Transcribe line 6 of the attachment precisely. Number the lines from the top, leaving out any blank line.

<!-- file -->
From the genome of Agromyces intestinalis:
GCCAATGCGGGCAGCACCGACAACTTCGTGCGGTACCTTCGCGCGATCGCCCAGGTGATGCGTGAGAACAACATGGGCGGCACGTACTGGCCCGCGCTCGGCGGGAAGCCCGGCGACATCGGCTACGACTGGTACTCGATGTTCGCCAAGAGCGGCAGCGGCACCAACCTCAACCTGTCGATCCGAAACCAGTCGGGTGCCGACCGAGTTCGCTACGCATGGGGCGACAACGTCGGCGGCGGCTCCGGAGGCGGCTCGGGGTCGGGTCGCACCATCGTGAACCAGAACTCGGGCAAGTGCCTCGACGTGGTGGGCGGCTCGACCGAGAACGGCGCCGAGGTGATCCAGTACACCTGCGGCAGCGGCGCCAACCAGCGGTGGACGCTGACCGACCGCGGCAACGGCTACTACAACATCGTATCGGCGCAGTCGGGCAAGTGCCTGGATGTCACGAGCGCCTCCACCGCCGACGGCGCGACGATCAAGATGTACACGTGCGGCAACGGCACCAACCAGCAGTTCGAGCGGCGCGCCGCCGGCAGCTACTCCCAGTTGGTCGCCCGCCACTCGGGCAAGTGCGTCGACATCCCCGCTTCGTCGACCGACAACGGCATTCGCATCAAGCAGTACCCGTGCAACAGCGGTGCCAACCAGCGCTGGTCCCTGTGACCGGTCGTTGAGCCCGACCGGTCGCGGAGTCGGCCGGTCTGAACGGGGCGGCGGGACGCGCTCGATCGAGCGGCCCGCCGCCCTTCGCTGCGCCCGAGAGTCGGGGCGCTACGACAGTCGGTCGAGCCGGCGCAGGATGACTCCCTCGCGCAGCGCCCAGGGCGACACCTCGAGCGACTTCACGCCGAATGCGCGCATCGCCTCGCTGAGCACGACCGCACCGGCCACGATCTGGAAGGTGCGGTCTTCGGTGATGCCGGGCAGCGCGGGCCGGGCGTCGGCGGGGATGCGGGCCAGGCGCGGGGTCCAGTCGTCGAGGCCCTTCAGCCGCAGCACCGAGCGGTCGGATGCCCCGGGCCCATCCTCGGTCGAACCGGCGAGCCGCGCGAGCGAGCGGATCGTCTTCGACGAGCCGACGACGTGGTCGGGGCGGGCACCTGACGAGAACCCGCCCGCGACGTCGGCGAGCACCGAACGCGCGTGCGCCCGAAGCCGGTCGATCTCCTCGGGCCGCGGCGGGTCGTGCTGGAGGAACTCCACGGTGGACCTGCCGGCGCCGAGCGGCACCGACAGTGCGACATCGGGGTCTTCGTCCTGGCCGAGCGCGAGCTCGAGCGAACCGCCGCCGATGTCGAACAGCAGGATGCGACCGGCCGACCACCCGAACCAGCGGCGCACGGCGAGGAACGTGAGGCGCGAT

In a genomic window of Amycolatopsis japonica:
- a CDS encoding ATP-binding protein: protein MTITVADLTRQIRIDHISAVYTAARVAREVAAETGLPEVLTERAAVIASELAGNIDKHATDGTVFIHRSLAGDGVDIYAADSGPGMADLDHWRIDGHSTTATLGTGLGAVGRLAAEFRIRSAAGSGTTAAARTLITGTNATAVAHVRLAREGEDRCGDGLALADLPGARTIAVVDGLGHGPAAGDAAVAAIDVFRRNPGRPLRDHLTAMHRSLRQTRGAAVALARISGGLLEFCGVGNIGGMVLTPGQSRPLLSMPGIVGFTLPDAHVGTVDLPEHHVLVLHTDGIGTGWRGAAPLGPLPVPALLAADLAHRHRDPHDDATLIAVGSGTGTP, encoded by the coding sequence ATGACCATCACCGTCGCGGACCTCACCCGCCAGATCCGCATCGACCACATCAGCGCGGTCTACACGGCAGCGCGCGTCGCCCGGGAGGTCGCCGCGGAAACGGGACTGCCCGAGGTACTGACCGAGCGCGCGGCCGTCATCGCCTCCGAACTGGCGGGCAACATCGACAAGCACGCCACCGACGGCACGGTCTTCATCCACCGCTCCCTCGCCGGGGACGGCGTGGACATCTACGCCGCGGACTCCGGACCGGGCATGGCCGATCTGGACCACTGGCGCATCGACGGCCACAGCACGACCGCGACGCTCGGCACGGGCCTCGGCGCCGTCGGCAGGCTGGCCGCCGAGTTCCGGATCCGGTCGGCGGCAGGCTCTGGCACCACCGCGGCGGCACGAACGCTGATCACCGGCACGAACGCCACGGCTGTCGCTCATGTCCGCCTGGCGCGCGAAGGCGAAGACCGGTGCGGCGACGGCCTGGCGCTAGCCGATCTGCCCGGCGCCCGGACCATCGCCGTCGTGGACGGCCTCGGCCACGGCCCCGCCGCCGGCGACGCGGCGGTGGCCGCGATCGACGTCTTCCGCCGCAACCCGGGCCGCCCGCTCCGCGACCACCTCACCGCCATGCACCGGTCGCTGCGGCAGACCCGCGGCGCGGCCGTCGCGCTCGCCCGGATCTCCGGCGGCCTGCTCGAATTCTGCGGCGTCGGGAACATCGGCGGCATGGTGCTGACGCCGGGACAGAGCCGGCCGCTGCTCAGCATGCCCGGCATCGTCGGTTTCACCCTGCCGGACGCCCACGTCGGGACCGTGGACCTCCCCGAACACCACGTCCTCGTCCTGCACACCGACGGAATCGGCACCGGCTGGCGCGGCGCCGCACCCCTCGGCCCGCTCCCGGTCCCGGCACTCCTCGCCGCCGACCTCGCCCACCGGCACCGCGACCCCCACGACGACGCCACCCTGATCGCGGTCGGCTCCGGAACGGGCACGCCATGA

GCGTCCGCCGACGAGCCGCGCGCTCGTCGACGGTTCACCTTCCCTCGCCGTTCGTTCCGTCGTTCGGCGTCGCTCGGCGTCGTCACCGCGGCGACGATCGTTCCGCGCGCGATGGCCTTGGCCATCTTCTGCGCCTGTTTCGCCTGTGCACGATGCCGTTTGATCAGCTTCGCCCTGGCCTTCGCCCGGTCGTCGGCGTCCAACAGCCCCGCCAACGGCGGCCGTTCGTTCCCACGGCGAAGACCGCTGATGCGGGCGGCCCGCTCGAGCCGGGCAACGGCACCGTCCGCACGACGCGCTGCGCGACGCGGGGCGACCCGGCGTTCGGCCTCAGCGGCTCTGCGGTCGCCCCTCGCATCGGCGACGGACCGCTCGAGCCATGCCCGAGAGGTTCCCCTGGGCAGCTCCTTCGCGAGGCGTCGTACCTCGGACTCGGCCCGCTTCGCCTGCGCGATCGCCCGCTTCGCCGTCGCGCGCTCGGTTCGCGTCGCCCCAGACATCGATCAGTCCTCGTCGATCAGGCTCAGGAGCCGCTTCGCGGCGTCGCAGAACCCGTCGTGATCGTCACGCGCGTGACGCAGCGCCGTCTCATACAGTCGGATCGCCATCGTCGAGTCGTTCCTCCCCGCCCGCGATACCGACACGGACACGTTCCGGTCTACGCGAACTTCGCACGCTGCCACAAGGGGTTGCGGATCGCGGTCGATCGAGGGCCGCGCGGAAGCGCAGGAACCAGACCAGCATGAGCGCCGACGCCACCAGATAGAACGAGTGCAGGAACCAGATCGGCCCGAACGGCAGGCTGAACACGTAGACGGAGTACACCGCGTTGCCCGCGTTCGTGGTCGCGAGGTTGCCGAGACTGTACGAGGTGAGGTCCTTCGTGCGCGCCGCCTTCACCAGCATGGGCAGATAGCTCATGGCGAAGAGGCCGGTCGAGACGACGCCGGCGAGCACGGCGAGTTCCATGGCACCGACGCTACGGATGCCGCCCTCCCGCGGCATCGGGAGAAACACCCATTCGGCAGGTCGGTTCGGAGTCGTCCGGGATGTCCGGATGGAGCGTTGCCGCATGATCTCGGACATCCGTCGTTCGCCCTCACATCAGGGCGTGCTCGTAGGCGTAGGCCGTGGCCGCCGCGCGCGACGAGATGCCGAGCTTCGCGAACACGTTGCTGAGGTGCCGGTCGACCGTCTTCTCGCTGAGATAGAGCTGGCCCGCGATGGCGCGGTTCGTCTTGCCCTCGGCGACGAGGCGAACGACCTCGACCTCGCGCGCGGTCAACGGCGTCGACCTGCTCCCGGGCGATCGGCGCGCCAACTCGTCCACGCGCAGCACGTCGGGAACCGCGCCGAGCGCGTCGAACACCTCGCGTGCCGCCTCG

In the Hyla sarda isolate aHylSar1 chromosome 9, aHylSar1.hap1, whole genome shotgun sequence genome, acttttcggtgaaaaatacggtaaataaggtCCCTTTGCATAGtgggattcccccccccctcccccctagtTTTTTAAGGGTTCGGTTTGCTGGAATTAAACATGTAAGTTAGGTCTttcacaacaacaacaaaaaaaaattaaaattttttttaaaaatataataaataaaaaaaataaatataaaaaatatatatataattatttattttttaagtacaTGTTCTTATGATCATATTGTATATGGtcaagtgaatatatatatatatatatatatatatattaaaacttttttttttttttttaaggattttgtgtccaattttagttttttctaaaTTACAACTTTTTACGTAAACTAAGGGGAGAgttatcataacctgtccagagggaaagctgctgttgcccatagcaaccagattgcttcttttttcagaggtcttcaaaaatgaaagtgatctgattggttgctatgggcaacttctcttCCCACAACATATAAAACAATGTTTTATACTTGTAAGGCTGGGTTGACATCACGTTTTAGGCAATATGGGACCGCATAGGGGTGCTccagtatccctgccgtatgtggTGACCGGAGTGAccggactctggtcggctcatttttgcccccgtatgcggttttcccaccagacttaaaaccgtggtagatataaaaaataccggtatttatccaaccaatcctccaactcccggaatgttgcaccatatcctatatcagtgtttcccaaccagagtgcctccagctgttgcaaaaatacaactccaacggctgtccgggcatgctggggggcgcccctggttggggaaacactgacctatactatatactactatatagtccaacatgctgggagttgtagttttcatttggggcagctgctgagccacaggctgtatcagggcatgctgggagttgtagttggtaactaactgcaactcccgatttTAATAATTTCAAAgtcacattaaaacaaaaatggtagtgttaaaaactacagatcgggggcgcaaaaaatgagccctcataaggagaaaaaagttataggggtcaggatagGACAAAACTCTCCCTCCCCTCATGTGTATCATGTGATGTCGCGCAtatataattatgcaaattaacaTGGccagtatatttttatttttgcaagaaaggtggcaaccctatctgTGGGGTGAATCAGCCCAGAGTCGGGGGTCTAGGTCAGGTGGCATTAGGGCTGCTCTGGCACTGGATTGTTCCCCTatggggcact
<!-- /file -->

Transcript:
In the Hyla sarda isolate aHylSar1 chromosome 9, aHylSar1.hap1, whole genome shotgun sequence genome, acttttcggtgaaaaatacggtaaataaggtCCCTTTGCATAGtgggattcccccccccctcccccctagtTTTTTAAGGGTTCGGTTTGCTGGAATTAAACATGTAAGTTAGGTCTttcacaacaacaacaaaaaaaaattaaaattttttttaaaaatataataaataaaaaaaataaatataaaaaatatatatataattatttattttttaagtacaTGTTCTTATGATCATATTGTATATGGtcaagtgaatatatatatatatatatatatatatattaaaacttttttttttttttttaaggattttgtgtccaattttagttttttctaaaTTACAACTTTTTACGTAAACTAAGGGGAGAgttatcataacctgtccagagggaaagctgctgttgcccatagcaaccagattgcttcttttttcagaggtcttcaaaaatgaaagtgatctgattggttgctatgggcaacttctcttCCCACAACATATAAAACAATGTTTTATACTTGTAAGGCTGGGTTGACATCACGTTTTAGGCAATATGGGACCGCATAGGGGTGCTccagtatccctgccgtatgtggTGACCGGAGTGAccggactctggtcggctcatttttgcccccgtatgcggttttcccaccagacttaaaaccgtggtagatataaaaaataccggtatttatccaaccaatcctccaactcccggaatgttgcaccatatcctatatcagtgtttcccaaccagagtgcctccagctgttgcaaaaatacaactccaacggctgtccgggcatgctggggggcgcccctggttggggaaacactgacctatactatatactactatatagtccaacatgctgggagttgtagttttcatttggggcagctgctgagccacaggctgtatcagggcatgctgggagttgtagttggtaactaactgcaactcccgatttTAATAATTTCAAAgtcacattaaaacaaaaatggtagtgttaaaaactacagatcgggggcgcaaaaaatgagccctcataaggagaaaaaagttataggggtcaggatagGACAAAACTCTCCCTCCCCTCATGTGTATCATGTGATGTCGCGCAtatataattatgcaaattaacaTGGccagtatatttttatttttgcaagaaaggtggcaaccctatctgTGGGGTGAATCAGCCCAGAGTCGGGGGTCTAGGTCAGGTGGCATTAGGGCTGCTCTGGCACTGGATTGTTCCCCTatggggcact